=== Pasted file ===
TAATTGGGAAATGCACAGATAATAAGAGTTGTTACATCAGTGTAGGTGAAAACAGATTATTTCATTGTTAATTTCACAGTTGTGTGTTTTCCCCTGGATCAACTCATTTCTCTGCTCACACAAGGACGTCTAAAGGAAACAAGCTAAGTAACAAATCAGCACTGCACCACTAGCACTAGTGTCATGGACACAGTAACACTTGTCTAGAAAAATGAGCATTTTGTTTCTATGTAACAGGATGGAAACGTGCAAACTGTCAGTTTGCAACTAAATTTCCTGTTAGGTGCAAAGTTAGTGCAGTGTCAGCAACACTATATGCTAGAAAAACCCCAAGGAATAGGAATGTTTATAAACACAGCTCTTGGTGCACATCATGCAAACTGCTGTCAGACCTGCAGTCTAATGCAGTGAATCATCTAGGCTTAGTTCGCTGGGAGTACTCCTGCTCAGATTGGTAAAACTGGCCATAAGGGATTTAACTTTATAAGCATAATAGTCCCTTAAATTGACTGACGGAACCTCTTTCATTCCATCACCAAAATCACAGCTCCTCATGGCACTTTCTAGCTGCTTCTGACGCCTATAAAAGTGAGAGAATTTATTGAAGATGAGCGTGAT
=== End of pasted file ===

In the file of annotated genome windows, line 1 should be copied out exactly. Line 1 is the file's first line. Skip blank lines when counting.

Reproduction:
TAATTGGGAAATGCACAGATAATAAGAGTTGTTACATCAGTGTAGGTGAAAACAGATTATTTCATTGTTAATTTCACAGTTGTGTGTTTTCCCCTGGATCAACTCATTTCTCTGCTCACACAAGGACGTCTAAAGGAAACAAGCTAAGTAACAAATCAGCACTGCACCACTAGCACTAGTGTCATGGACACAGTAACACTTGTCTAGAAAAATGAGCATTTTGTTTCTATGTAACAGGATGGAAACGTGCAAACTGTCAGTTTGCAACTAAATTTCCTGTTAGGTGCAAAGTTAGTGCAGTGTCAGCAACACTATATGCTAGAAAAACCCCAAGGAATAGGAATGTTTATAAACACAGCTCTTGGTGCACATCATGCAAACTGCTGTCAGACCTGCAGTCTAATGCAGTGAATCATCTAGGCTTAGTTCGCTGGGAGTACTCCTGCTCAGATTGGTAAAACTGGCCATAAGGGATTTAACTTTATAAGCATAATAGTCCCTTAAATTGACTGACGGAACCTCTTTCATTCCATCACCAAAATCACAGCTCCTCATGGCACTTTCTAGCTGCTTCTGACGCCTATAAAAGTGAGAGAATTTATTGAAGATGAGCGTGAT